By: Rob Bandelbaum, Forbes
In his scripted moments, President Trump sometimes casts immigration reform as an economic argument. “We must replace our current system of extended-family chain migration with a merit-based system of admissions that selects new arrivals based on their ability to contribute to our economy, to support themselves financially, and to strengthen our country,” he told the World Economic Forum in Davos, Switzerland, back in January. But when he goes off-script, as he did last week at the Conservative Political Action Conference in Washington, he likens immigrants to venomous snakes. And that, as we all now know, is nothing compared to what he apparently says behind closed doors. To President Trump’s supporters and his opponents alike, the implications of these remarks are clear: the proposals his surrogates in Congress have put forth to overturn decades-old policy are meant to “whiten” immigration.
All of which raises an interesting question: can the reprehensible goal even be reconciled with the more respectable one? That is to say, would an immigration policy meant to produce a more European (we’ll throw in Canada and Australia here) cohort of immigrants also supercharge the economy? Spoiler alert: probably not. And on close inspection, those proposals don’t even try.
There is broad agreement that the source of economic growth is innovation, and the source innovation is entrepreneurs starting new companies. And the source of entrepreneurship? More than many might think, it’s immigration.
According to a 2016 study by Boston area professors William Kerr and Sari Kerr, immigrants, who account for about 15 percent of the US workforce, comprised 27 percent of our entrepreneurs in 2008, a share that climbed steadily since the 1990s. The figure is even higher among venture capital-financed start-ups — the companies presumed to deliver the fastest growth in sales, profits, and employment. Thirty-seven percent of new firms have an immigrant founder. One-quarter of US inventors are immigrants.
A second 2016 study, from the Information Technology and Innovation Foundation, drills down into science and technology, investigating “high-value innovations” of the previous five years and the people behind them. It found that about 36 percent of top-tier innovators were foreign born. Europeans were over-represented, but so also were Asian immigrants, who comprised 18 percent of all innovators in the US. One striking finding: immigrant innovators are far more likely to be women than US-born innovators.
In other words, the current immigration system of family reunification (or “chain migration,” as the president puts it) and diversity lottery has done a much better job of producing entrepreneurs and innovators than the American birthright. “Immigrants are twice as likely to launch a new business as native-born Americans,” says John Dearie, who founded the Center for American Entrepreneurship last year to reverse a decline in US startups that began more than a decade ago and has not recovered. “To leave your family, to leave your culture, to leave your country, to go to a new country at great financial risk — to be an immigrant is a profoundly entrepreneurial act. So it shouldn’t surprise us that once these people get here they continue to be incredibly entrepreneurial.”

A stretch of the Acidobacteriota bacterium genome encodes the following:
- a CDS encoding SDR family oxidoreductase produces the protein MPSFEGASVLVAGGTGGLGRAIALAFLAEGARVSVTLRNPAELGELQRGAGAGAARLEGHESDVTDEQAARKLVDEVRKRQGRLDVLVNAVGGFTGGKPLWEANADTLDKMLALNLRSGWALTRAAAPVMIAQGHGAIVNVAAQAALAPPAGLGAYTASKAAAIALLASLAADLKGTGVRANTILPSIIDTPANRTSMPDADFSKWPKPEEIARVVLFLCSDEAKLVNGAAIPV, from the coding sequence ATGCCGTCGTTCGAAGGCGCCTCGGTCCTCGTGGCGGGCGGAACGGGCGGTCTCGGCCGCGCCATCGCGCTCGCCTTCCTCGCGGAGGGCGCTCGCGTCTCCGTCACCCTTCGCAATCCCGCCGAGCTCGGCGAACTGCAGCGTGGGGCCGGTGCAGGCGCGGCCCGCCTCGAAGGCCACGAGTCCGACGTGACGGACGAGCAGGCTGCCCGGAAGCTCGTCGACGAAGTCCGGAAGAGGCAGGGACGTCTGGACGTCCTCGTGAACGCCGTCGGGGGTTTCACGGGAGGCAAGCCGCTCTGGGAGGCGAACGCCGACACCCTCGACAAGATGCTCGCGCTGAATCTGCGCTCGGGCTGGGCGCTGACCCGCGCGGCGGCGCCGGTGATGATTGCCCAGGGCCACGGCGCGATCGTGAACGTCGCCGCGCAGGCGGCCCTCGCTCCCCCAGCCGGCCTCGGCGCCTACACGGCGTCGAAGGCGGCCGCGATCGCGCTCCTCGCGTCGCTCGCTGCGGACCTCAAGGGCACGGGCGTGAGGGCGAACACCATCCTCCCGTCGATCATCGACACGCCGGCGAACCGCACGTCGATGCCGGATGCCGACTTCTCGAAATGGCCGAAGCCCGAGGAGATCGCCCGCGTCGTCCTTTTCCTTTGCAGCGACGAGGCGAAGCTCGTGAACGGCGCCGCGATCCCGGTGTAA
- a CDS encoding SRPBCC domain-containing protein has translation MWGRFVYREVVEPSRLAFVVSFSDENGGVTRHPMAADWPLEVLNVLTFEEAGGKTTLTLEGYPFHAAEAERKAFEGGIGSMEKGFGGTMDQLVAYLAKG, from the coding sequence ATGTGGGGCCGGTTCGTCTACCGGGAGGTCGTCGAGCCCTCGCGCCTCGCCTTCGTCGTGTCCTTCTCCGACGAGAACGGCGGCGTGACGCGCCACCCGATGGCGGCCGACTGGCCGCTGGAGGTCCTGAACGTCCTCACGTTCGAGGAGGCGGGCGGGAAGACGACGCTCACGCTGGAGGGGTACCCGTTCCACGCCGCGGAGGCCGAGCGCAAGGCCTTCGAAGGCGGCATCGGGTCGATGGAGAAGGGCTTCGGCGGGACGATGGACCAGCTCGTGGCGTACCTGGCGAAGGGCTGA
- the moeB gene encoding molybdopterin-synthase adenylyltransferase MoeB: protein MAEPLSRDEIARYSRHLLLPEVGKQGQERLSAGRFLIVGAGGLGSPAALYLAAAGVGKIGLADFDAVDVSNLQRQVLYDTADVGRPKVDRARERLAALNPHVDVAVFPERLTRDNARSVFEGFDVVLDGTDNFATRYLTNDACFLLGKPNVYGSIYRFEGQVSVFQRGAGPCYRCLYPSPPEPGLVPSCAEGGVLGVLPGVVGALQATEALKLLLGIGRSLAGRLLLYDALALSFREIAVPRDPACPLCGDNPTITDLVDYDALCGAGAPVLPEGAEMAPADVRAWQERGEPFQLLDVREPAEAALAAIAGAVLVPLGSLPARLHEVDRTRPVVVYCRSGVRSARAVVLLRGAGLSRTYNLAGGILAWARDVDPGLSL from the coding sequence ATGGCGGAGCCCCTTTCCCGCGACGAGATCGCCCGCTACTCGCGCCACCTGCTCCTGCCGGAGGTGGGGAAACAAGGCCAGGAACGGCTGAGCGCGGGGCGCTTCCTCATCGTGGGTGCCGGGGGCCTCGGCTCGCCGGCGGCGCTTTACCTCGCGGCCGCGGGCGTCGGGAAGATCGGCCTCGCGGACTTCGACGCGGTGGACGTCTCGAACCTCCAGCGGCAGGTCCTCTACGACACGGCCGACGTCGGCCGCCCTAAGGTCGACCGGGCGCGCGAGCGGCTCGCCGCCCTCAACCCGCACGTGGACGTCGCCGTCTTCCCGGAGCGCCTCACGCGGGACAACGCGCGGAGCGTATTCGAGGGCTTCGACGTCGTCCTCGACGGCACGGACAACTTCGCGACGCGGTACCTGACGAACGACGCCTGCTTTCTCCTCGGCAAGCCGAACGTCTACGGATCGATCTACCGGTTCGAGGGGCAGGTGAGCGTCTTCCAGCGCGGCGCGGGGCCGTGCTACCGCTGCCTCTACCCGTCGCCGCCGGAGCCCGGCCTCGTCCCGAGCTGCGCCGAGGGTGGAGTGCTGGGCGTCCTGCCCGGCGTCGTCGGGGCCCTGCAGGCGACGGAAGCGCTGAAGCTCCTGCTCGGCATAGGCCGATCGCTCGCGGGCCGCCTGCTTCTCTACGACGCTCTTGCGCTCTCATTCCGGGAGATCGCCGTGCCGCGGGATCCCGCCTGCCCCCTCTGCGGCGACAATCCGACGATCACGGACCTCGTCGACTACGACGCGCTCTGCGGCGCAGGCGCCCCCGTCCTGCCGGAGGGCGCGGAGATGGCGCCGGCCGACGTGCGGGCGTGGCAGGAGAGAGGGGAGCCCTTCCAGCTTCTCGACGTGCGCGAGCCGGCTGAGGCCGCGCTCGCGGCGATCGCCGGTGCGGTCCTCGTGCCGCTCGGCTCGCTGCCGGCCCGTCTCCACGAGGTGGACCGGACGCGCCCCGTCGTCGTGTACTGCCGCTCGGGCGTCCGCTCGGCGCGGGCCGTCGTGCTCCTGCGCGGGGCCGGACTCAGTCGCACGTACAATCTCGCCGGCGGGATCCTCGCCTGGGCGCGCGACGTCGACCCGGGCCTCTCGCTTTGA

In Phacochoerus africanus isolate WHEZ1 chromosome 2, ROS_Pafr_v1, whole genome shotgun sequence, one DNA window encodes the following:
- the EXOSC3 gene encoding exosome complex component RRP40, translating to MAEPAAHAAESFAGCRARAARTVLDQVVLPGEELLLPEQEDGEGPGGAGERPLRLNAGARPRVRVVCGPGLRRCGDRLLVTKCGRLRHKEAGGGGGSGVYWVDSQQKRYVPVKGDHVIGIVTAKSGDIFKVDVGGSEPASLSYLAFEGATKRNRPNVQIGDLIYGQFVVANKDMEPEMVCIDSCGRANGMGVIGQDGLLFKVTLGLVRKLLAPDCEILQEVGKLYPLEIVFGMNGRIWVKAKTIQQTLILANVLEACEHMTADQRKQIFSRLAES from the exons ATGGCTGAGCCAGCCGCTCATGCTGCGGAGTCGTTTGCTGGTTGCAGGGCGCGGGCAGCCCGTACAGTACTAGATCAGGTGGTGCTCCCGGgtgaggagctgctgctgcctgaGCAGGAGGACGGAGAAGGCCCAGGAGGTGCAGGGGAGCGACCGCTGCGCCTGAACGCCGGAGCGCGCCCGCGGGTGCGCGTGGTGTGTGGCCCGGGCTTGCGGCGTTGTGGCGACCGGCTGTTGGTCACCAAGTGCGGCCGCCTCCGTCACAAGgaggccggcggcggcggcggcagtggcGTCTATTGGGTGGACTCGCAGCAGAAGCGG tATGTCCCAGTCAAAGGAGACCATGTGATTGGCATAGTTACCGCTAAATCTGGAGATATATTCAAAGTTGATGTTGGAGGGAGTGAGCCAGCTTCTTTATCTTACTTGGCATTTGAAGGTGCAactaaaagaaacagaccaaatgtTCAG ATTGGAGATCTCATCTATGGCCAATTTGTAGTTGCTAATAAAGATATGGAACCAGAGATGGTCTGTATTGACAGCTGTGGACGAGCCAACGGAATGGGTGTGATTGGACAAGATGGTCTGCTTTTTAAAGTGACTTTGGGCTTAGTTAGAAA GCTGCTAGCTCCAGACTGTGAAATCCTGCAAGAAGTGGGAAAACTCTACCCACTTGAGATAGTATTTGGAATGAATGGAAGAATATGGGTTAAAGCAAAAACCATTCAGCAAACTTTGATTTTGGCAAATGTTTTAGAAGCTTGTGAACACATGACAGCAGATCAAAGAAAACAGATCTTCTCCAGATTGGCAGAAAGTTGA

Dearie believes one solution to the entrepreneur shortage is to import more of them — he supports an “entrepreneur visa” for immigrants with a bona fide business plan and at least $100,000 in funding commitments that would offer temporary residency, which could be extended as long as the business has revenues and creates jobs. Ideally, he says, such a program might create as many as 150,000 new visas — a similar bill in Congress, currently stalled, would create half as many — and it would still broadly reflect the current mix of immigrants. “If you know anything about the talent distribution around the world, it’s every color, every background, every ethnicity,” he says. “And we learned that recently in the debate after that unfortunate alleged comment of ‘shithole countries’ — the average education level of African immigrants is even higher than the education level of the average American.”
Notably, the Senate immigration bill that President Trump has thrown his support behind, the RAISE Act, has no provision for an entrepreneur visa, even though sponsors Tom Cotton of Arkansas and David Perdue of Georgia insisted that they crafted their legislation with “the needs of our economy” top in mind. The bill would replace the current preferences for skilled workers and investors with a system that awards points for achievement. (Nobel Laureate? Extra points!) The points scheme broadly mirrors the current priorities, except that, as the American Immigration Council notes, it trades flexibility for employers for a rigid hierarchy of traits. And crucially, it doesn’t expand the program.
In other words, the RAISE Act does nothing to more closely tailor immigration policies to “the needs of our economy.” Instead, it primarily reduces the number of new arrivals, drying up a proven wellspring of entrepreneurship. The bill’s authors see it differently, of course — they claim they are turning off a spigot of unskilled, low-wage workers, and boosting native wages. Last spring, nearly 1,500 economists wrote a letter to the president and leaders of Congress to dispute that notion.
“Too many Americans look at the economy as a closed sandbox with a fixed number jobs — by definition, every new arrival takes a job from a native-born American,” Dearie says. “And that’s not true. All of the evidence shows that immigrants not only don’t take jobs from Americans, they actually create jobs for Americans.”